A Newark, N.J., physics professor who believes in a lot of homework, an emphasis on “common sense” thinking skills, and less dependence on textbooks, has been named the 1984 professor of the year by the Council for Advancement and Support of Education.
Charles Pine, professor of physics at the Newark College of Arts and Sciences at Rutgers University and chairman of the Mathematics Advisory Committee of the New Jersey Basic Skills Council, was selected from 122 nominees for his university teaching and his service to the community. This summer he instructed more than 50 mathematics teachers and administrators from 16 New Jersey school districts in his teaching methods.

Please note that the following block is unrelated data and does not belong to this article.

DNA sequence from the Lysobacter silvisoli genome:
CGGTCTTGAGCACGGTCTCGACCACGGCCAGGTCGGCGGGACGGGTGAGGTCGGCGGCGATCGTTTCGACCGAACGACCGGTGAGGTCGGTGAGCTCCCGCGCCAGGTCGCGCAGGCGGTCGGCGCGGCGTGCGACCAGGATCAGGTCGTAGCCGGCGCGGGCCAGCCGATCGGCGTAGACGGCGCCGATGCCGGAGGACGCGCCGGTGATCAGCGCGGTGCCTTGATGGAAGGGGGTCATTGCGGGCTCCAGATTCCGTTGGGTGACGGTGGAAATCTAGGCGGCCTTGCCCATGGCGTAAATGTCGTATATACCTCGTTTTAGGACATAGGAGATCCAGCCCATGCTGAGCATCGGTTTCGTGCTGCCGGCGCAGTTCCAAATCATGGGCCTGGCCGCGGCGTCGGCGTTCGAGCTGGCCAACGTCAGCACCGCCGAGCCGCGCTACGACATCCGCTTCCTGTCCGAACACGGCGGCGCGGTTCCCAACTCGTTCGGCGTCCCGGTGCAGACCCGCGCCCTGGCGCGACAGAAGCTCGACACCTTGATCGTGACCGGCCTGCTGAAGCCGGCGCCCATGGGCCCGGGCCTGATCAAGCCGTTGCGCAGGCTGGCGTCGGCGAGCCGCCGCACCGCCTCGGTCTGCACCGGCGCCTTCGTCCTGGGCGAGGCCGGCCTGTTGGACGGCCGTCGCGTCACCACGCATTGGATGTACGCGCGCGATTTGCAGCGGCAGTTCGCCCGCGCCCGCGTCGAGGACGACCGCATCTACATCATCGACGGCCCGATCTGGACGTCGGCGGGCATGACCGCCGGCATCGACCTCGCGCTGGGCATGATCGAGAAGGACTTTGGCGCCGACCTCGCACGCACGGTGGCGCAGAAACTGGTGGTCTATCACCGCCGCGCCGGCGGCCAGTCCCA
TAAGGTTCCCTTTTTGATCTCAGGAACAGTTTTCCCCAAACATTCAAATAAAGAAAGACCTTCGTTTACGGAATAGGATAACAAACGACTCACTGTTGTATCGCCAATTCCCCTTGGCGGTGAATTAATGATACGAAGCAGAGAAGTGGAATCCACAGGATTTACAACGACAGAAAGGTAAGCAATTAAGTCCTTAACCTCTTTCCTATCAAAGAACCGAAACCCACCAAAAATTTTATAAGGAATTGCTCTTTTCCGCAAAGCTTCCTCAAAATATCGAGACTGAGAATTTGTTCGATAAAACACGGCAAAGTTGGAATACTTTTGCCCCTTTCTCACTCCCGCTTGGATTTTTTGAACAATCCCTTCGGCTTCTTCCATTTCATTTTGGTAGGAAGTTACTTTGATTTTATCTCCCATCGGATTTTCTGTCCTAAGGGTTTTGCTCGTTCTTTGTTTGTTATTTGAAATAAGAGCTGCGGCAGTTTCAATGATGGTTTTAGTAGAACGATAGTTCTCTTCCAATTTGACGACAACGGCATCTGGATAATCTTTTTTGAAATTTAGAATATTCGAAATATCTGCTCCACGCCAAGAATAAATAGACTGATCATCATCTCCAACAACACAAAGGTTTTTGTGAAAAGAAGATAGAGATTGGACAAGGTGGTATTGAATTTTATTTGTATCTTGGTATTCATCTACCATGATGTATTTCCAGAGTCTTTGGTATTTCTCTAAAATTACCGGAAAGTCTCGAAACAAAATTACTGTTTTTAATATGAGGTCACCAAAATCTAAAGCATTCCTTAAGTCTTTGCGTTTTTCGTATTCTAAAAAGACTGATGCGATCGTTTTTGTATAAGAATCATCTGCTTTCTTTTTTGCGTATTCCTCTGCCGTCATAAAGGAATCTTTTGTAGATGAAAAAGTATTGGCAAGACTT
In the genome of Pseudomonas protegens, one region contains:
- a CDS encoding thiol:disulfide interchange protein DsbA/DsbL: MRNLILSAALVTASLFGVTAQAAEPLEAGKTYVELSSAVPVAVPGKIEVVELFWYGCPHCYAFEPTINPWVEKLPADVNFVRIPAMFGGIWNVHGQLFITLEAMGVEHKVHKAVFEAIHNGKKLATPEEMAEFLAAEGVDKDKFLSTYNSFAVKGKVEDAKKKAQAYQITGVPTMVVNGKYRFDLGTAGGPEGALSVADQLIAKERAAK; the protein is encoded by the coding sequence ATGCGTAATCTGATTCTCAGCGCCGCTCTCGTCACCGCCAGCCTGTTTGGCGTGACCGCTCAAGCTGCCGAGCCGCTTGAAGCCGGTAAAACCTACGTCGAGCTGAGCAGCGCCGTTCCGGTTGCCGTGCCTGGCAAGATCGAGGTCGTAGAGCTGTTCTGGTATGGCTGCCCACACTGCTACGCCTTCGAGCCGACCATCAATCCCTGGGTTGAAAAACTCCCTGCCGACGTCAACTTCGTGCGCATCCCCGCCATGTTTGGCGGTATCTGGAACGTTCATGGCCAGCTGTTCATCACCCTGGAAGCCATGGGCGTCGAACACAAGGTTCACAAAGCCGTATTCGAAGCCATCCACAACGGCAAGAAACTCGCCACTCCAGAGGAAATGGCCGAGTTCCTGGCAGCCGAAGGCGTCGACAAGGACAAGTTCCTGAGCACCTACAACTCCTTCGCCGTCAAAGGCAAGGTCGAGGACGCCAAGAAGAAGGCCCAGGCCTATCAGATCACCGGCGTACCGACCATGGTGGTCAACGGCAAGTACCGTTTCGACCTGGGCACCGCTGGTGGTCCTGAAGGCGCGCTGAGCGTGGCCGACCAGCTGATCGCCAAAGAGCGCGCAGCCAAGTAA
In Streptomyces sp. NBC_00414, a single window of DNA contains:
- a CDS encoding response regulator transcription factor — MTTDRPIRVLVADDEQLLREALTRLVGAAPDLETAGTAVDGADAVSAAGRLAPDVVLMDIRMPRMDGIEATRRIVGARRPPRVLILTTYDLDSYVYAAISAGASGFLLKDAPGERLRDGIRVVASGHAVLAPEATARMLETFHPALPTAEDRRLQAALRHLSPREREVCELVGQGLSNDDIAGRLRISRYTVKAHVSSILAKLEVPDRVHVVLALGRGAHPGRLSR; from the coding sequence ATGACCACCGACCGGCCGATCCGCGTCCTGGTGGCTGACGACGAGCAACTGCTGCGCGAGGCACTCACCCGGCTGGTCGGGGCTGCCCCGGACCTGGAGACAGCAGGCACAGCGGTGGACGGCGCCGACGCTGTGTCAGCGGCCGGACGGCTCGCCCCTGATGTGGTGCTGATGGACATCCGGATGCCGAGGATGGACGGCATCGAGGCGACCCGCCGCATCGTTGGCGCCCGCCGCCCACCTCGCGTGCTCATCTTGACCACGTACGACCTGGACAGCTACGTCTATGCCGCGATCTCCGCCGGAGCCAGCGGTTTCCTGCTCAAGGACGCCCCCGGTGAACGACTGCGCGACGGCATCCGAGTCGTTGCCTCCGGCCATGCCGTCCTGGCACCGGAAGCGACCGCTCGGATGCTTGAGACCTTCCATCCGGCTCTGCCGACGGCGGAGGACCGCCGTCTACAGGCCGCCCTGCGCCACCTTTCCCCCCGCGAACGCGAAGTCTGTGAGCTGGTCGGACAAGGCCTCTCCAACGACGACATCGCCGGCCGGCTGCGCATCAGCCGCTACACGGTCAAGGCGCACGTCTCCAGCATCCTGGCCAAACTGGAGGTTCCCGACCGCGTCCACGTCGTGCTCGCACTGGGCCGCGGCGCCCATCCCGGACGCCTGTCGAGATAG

Those methods emphasize a lot of homework and a belief that all students can learn, according to Mr. Pine.
He argues that teachers can help their students learn mathematics “immediately” by avoiding jargon as long as possible and by “presenting things in a very concrete way first and building up gradually to abstractions.”
Mr. Pine will also receive a $5,000 check from the council, an organization representing development and public-affairs officials at 2,450 colleges, universities, and independent schools across the nation.
A version of this article appeared in the September 12, 1984 edition of Education Week as People News Briefs